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Sustaining Ecosystems and People: A Multidisciplinary 'Policy Sciences' Framework
MRIC 2007/08

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"Sustaining Ecosystems and People: A Multidisciplinary 'Policy Sciences' Framework"

September 18th 
Jay O'Laughlin - Policy Analysis Group

Abstract: People expect natural resource systems to provide an array of ecological and environmental goods, services, and values as well as food and fiber commodities. Policies that harmoniously balance environmental conservation and economic development of resources to meet human needs are necessary but elusive. The sustained yield commodity production goal that served land and resource managers for centuries evolved following the 1987 international call for sustainable development. A more fully integrated “sustainability” approach will be next.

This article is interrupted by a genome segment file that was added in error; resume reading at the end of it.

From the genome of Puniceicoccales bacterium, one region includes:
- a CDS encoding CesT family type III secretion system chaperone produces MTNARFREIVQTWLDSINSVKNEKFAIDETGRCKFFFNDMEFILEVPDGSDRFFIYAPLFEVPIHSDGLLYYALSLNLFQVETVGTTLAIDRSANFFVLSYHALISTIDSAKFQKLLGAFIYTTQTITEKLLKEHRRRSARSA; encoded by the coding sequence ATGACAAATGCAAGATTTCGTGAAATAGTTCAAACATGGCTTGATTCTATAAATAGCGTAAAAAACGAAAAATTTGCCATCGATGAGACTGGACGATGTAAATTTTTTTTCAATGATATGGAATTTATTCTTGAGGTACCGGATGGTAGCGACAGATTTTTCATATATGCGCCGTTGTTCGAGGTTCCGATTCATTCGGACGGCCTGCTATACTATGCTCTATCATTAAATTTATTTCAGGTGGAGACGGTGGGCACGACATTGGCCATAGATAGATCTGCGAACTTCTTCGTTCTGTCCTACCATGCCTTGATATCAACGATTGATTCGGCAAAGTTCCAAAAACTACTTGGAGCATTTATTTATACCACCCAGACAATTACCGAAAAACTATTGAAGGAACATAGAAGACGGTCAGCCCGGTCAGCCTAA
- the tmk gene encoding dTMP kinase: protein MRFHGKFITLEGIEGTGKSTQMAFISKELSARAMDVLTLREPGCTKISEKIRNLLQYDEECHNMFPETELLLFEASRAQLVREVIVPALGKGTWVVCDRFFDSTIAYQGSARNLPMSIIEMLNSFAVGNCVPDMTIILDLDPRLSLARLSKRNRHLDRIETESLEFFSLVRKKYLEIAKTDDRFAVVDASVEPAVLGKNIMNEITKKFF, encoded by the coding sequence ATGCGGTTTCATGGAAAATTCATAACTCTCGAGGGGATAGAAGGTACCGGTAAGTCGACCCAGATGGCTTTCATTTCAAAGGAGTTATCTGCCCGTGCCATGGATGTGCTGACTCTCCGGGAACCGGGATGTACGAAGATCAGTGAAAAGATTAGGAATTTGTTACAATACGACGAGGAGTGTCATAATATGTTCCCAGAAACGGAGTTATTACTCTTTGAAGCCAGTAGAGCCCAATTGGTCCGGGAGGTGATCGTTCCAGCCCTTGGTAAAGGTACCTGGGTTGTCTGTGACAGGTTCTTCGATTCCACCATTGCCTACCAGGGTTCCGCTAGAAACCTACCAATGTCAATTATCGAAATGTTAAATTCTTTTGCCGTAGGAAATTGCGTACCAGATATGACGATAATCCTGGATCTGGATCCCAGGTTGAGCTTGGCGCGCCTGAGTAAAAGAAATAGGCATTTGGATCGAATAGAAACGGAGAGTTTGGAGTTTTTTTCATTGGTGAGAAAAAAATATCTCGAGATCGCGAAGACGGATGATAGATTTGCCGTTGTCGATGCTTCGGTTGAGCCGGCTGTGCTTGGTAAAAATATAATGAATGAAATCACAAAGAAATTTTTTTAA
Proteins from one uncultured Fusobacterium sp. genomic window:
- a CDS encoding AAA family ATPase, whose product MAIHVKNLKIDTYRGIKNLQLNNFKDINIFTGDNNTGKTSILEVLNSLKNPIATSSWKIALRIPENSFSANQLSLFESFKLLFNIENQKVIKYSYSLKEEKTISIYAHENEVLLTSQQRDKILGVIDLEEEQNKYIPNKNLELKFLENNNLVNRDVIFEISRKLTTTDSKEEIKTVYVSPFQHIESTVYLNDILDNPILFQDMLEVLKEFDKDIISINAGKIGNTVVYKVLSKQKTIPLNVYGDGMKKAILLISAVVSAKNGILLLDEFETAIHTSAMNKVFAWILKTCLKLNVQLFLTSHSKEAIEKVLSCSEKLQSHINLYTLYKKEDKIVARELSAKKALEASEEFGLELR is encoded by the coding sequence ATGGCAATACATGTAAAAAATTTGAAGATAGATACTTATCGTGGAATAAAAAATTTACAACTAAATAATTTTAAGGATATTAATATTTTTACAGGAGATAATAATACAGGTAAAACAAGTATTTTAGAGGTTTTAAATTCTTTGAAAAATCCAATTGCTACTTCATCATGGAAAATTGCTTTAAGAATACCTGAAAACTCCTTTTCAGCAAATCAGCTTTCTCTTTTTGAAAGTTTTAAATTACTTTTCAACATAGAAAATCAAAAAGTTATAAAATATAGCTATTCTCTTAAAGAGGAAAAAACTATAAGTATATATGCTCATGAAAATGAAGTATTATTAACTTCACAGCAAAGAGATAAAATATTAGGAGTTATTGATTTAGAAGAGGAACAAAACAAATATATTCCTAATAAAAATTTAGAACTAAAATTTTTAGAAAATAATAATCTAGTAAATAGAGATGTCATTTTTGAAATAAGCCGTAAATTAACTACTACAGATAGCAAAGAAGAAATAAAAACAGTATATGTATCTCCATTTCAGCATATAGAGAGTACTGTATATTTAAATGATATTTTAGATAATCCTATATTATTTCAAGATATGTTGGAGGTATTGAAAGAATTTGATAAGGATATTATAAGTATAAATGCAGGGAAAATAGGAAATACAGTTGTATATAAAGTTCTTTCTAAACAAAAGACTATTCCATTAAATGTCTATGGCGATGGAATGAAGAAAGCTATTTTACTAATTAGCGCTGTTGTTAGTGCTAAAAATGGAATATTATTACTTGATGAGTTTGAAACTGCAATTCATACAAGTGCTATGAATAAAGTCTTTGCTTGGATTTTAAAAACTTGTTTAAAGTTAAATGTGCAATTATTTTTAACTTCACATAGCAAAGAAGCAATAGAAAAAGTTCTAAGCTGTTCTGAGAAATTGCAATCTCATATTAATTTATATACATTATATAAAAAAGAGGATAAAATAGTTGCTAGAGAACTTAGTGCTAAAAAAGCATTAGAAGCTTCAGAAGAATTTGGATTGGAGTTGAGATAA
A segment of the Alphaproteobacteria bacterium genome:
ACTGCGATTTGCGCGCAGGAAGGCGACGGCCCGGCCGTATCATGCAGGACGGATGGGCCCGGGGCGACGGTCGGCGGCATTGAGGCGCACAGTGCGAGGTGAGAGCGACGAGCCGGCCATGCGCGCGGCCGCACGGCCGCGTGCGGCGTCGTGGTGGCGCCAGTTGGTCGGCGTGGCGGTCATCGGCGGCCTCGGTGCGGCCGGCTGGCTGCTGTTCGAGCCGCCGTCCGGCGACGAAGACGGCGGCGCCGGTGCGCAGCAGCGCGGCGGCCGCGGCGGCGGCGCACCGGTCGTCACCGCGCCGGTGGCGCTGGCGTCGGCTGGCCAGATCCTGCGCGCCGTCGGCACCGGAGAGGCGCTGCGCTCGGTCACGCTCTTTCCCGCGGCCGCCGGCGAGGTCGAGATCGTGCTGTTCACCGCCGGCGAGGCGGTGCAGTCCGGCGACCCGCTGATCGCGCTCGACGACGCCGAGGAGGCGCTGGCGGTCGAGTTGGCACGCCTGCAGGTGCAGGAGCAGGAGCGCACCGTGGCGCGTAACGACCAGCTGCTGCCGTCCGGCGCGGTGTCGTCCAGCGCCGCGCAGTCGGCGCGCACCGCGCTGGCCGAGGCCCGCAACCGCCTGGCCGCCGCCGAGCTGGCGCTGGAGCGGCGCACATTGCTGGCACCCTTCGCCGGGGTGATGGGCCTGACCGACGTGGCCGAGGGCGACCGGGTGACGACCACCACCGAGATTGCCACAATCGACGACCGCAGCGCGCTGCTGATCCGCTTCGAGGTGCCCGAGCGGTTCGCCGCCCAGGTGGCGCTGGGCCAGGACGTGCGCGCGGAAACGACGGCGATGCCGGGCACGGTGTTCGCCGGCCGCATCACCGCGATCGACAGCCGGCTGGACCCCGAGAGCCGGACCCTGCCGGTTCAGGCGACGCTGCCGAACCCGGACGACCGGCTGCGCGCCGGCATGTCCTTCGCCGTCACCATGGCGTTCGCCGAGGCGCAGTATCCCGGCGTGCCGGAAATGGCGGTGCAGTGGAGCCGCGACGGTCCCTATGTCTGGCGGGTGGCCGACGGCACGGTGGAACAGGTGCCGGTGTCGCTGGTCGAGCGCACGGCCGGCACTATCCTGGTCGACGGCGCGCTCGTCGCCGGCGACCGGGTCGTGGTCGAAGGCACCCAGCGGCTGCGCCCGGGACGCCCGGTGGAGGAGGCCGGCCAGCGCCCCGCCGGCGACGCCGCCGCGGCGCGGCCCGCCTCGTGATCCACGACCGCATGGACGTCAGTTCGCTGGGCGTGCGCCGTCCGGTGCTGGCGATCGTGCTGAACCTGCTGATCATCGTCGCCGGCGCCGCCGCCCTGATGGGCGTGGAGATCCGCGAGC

Toward that end, the ecological, economic, and social dimensions of sustainability can be assessed using scientific methods, but integration remains problematic. Biologist E.O. Wilson’s Consilience (1998) took a step, arguing for synthesis of knowledge; I continue in that direction. The larger the spatial scale at which one conceives sustainable resource management, the more difficult the quest becomes. When coupled with ecological and economic dimensions, stakeholders’ perceptions of the fairness of resource management proposals can help identify paths toward sustainability. Inclusive forums where stakeholders interact with land and resource managers in collaborative learning exercises can be an appropriate starting point, but durable issues remain: Who represents future generations? How can broad social perspectives be reconciled with local concerns?

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